Tamaki Hiroshi was pretty decent as the genius Mitarai, who was eccentric to the point of being almost rude, and his behaviour is happily tolerated by his buddy and sidekick Ishioka, and also the police inspector Takahashi. I suppose it’s too much to ask of dramaland to give us a genius person who is congenial and who doesn’t have a truckload of quirks that scream “I am genius”. I’m happy for Tamaki to take on roles that aren’t remotely loserish or dorky because he’s done too many of those, so this was a treat since Mitarai’s personality vaguely reminded me of Chiaki (both certainly don’t mince their words!). And it was fun trying to work through the clues with Tamaki/Mitarai, even if after a while it wasn’t too difficult to figure out the whole picture. The man also wore the same set of clothes throughout the SP… c’mon, what’s up with that? Geniuses surely have more than one set of clothes! It’s a bit unfortunate however that the SP chose to employ the type of special effects – swirling equations and whatnot to show Mitarai in deep thought and figuring out the clues – that reminded me of what I’d seen in the Galileo series (which also had a genius eccentric physicist, Yukawa Manabu, helping the police solve cases). Whatever happened to just thinking things through the old-fashioned way?


Haven’t seen Domoto Koichi act before, but thought he did fine. Apparently he and Tamaki were previously in the same drama (Remote, 2002), but did not share any scenes together. They had quite a nice dynamic as friends and it was kinda funny that Ishioka was also Mitarai’s housekeeper/chef of sorts. Katsumura Masanobu was the obliging police inspector Takahashi who was clearly in awe of Mitarai’s intelligence and used to his odd ways. I found the bit where Mitarai was whispering questions to Takahashi for him to relay to the officer at the scene of crime hilarious, it was so awkward and clearly brought about by Mitarai’s lack of EQ during previous investigations. I’d first seen Katsumura back when he was part of the hilarious ensemble cast of the original Hero drama, and was pleasantly surprised to see him here too. I also liked Konishi Manami’s turn as the woman in white and especially appreciated that she didn’t turn hysterical when Mitarai came to confirm things with her. There was a quiet dignity in Konishi’s portrayal, making it believable that all she wanted was the truth to be known so that her mother wouldn’t have died in vain. It was really all very tragic how things turned out the way they did.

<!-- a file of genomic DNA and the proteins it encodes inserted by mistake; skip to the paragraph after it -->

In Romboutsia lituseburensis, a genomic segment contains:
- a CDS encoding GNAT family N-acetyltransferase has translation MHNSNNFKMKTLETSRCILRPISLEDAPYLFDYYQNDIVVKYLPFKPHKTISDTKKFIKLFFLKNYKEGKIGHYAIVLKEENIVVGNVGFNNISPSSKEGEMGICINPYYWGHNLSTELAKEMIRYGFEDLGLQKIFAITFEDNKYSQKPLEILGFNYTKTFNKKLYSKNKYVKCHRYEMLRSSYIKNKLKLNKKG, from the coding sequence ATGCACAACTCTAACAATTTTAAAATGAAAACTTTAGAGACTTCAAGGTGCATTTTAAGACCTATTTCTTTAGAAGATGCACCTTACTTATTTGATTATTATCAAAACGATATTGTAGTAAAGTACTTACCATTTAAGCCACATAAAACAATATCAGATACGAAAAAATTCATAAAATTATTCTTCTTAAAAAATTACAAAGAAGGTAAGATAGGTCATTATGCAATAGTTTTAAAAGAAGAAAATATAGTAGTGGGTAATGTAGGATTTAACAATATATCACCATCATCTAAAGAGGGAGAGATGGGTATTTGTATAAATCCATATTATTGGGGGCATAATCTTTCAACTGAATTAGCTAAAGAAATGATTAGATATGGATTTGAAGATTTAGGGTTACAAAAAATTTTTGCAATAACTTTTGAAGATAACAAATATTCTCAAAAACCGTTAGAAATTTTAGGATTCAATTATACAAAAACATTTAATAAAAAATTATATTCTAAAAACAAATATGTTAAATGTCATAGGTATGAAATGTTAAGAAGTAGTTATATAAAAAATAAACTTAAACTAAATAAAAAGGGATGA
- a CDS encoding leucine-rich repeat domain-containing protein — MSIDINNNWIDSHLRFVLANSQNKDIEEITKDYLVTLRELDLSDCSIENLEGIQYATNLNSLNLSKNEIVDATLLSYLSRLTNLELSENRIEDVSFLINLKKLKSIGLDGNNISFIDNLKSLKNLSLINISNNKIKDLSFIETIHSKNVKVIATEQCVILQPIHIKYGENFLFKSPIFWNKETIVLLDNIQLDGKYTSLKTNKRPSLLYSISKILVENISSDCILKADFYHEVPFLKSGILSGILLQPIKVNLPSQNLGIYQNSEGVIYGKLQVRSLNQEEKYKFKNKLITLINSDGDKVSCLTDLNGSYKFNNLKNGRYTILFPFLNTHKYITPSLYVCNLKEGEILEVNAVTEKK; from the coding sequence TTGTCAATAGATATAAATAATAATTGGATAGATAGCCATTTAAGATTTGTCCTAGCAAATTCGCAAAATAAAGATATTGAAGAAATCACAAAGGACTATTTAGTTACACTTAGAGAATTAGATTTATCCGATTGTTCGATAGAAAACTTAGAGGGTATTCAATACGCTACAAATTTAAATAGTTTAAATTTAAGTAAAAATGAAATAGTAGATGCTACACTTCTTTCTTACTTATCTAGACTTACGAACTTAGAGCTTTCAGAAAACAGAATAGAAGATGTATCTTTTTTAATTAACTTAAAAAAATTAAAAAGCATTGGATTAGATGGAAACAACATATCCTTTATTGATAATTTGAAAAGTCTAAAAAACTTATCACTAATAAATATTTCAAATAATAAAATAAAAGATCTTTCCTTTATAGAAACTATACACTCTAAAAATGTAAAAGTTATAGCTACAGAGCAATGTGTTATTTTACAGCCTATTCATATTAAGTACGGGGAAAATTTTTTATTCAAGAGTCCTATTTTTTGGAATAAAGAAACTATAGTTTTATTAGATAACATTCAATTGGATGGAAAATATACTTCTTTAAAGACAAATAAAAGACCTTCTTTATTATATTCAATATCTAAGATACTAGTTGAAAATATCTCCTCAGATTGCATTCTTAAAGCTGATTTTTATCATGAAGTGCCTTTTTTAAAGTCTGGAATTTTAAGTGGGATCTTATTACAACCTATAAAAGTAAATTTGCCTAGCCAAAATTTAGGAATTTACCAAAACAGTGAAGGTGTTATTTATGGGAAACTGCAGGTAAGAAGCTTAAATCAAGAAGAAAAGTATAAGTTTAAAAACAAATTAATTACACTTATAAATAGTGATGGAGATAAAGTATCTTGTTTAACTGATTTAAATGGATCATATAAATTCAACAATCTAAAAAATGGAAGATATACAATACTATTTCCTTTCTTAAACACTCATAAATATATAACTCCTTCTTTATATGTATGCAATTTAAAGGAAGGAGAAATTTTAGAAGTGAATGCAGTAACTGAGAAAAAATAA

For a two-hour SP, it was quite enjoyable and had a pretty solid cast, so I’m kind of hoping that there will be more Mitarai cases in the future. In the meantime, there will be a new film called Seiro no Umi Tantei Mitarai no Jikenbo, which will see Mitarai investigate a new case with another character called Miyuki, played by Hirose Arisu. Apparently Domoto Koichi will not return for the film, which is a pity since they were fun together and genius detective without his loyal friend/sidekick is kinda weird. Hopefully the film will turn out to be decent.